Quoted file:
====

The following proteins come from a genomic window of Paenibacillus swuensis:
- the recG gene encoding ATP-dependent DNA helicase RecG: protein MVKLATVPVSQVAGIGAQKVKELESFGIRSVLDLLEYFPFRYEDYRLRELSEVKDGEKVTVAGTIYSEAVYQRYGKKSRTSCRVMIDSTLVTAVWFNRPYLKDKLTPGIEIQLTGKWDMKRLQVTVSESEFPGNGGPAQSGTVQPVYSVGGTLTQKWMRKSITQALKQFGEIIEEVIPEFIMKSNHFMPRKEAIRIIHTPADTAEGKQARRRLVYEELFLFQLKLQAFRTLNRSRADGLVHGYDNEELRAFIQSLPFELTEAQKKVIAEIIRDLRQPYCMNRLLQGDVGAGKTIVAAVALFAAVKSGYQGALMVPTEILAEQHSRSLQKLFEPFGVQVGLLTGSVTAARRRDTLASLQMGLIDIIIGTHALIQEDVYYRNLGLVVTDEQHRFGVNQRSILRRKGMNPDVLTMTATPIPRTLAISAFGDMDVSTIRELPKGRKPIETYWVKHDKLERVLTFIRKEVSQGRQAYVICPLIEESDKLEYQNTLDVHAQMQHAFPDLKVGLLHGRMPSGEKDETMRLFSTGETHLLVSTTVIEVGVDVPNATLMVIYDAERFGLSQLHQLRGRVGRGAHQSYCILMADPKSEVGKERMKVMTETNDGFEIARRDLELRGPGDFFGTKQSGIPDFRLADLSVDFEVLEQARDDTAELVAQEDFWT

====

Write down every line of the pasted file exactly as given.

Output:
The following proteins come from a genomic window of Paenibacillus swuensis:
- the recG gene encoding ATP-dependent DNA helicase RecG: protein MVKLATVPVSQVAGIGAQKVKELESFGIRSVLDLLEYFPFRYEDYRLRELSEVKDGEKVTVAGTIYSEAVYQRYGKKSRTSCRVMIDSTLVTAVWFNRPYLKDKLTPGIEIQLTGKWDMKRLQVTVSESEFPGNGGPAQSGTVQPVYSVGGTLTQKWMRKSITQALKQFGEIIEEVIPEFIMKSNHFMPRKEAIRIIHTPADTAEGKQARRRLVYEELFLFQLKLQAFRTLNRSRADGLVHGYDNEELRAFIQSLPFELTEAQKKVIAEIIRDLRQPYCMNRLLQGDVGAGKTIVAAVALFAAVKSGYQGALMVPTEILAEQHSRSLQKLFEPFGVQVGLLTGSVTAARRRDTLASLQMGLIDIIIGTHALIQEDVYYRNLGLVVTDEQHRFGVNQRSILRRKGMNPDVLTMTATPIPRTLAISAFGDMDVSTIRELPKGRKPIETYWVKHDKLERVLTFIRKEVSQGRQAYVICPLIEESDKLEYQNTLDVHAQMQHAFPDLKVGLLHGRMPSGEKDETMRLFSTGETHLLVSTTVIEVGVDVPNATLMVIYDAERFGLSQLHQLRGRVGRGAHQSYCILMADPKSEVGKERMKVMTETNDGFEIARRDLELRGPGDFFGTKQSGIPDFRLADLSVDFEVLEQARDDTAELVAQEDFWT